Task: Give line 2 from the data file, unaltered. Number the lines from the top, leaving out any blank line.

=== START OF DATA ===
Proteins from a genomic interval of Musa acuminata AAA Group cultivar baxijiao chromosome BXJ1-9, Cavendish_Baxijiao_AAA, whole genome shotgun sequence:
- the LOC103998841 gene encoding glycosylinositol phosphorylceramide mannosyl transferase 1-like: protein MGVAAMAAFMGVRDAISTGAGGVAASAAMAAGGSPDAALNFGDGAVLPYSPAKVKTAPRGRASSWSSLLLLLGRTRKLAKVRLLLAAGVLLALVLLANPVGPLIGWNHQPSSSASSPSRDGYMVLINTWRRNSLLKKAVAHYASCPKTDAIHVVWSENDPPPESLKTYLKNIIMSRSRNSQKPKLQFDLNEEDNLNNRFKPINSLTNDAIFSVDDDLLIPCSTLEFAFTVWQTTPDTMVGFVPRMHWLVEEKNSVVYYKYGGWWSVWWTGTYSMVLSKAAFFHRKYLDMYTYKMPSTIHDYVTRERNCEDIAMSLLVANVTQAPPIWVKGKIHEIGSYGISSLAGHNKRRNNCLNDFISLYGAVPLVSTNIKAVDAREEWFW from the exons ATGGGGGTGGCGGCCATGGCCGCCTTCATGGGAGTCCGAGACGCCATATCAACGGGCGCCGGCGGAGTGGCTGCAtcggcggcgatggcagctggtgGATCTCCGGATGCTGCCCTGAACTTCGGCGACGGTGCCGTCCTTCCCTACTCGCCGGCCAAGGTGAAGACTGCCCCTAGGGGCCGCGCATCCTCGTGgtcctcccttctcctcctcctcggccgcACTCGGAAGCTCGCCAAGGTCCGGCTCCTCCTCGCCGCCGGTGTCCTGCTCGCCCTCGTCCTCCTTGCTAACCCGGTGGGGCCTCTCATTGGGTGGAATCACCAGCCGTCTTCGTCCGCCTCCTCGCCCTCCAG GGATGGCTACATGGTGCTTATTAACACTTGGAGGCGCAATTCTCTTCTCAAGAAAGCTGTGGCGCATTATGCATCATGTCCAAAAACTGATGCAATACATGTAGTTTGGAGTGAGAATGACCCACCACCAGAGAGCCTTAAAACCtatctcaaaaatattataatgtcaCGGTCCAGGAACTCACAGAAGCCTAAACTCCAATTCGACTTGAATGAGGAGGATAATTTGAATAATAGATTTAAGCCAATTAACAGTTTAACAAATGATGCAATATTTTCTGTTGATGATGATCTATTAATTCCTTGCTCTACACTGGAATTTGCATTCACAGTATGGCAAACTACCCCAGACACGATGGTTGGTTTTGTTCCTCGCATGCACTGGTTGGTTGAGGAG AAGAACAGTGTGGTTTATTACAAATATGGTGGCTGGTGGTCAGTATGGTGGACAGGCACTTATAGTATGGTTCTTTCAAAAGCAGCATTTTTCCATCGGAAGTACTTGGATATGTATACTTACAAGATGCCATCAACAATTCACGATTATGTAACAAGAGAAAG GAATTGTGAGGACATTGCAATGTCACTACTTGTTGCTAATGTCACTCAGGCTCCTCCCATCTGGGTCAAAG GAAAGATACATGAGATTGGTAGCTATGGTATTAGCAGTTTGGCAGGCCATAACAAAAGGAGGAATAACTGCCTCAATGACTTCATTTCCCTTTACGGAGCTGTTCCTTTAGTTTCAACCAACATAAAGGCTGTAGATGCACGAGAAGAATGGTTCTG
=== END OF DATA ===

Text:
- the LOC103998841 gene encoding glycosylinositol phosphorylceramide mannosyl transferase 1-like: protein MGVAAMAAFMGVRDAISTGAGGVAASAAMAAGGSPDAALNFGDGAVLPYSPAKVKTAPRGRASSWSSLLLLLGRTRKLAKVRLLLAAGVLLALVLLANPVGPLIGWNHQPSSSASSPSRDGYMVLINTWRRNSLLKKAVAHYASCPKTDAIHVVWSENDPPPESLKTYLKNIIMSRSRNSQKPKLQFDLNEEDNLNNRFKPINSLTNDAIFSVDDDLLIPCSTLEFAFTVWQTTPDTMVGFVPRMHWLVEEKNSVVYYKYGGWWSVWWTGTYSMVLSKAAFFHRKYLDMYTYKMPSTIHDYVTRERNCEDIAMSLLVANVTQAPPIWVKGKIHEIGSYGISSLAGHNKRRNNCLNDFISLYGAVPLVSTNIKAVDAREEWFW from the exons ATGGGGGTGGCGGCCATGGCCGCCTTCATGGGAGTCCGAGACGCCATATCAACGGGCGCCGGCGGAGTGGCTGCAtcggcggcgatggcagctggtgGATCTCCGGATGCTGCCCTGAACTTCGGCGACGGTGCCGTCCTTCCCTACTCGCCGGCCAAGGTGAAGACTGCCCCTAGGGGCCGCGCATCCTCGTGgtcctcccttctcctcctcctcggccgcACTCGGAAGCTCGCCAAGGTCCGGCTCCTCCTCGCCGCCGGTGTCCTGCTCGCCCTCGTCCTCCTTGCTAACCCGGTGGGGCCTCTCATTGGGTGGAATCACCAGCCGTCTTCGTCCGCCTCCTCGCCCTCCAG GGATGGCTACATGGTGCTTATTAACACTTGGAGGCGCAATTCTCTTCTCAAGAAAGCTGTGGCGCATTATGCATCATGTCCAAAAACTGATGCAATACATGTAGTTTGGAGTGAGAATGACCCACCACCAGAGAGCCTTAAAACCtatctcaaaaatattataatgtcaCGGTCCAGGAACTCACAGAAGCCTAAACTCCAATTCGACTTGAATGAGGAGGATAATTTGAATAATAGATTTAAGCCAATTAACAGTTTAACAAATGATGCAATATTTTCTGTTGATGATGATCTATTAATTCCTTGCTCTACACTGGAATTTGCATTCACAGTATGGCAAACTACCCCAGACACGATGGTTGGTTTTGTTCCTCGCATGCACTGGTTGGTTGAGGAG AAGAACAGTGTGGTTTATTACAAATATGGTGGCTGGTGGTCAGTATGGTGGACAGGCACTTATAGTATGGTTCTTTCAAAAGCAGCATTTTTCCATCGGAAGTACTTGGATATGTATACTTACAAGATGCCATCAACAATTCACGATTATGTAACAAGAGAAAG GAATTGTGAGGACATTGCAATGTCACTACTTGTTGCTAATGTCACTCAGGCTCCTCCCATCTGGGTCAAAG GAAAGATACATGAGATTGGTAGCTATGGTATTAGCAGTTTGGCAGGCCATAACAAAAGGAGGAATAACTGCCTCAATGACTTCATTTCCCTTTACGGAGCTGTTCCTTTAGTTTCAACCAACATAAAGGCTGTAGATGCACGAGAAGAATGGTTCTG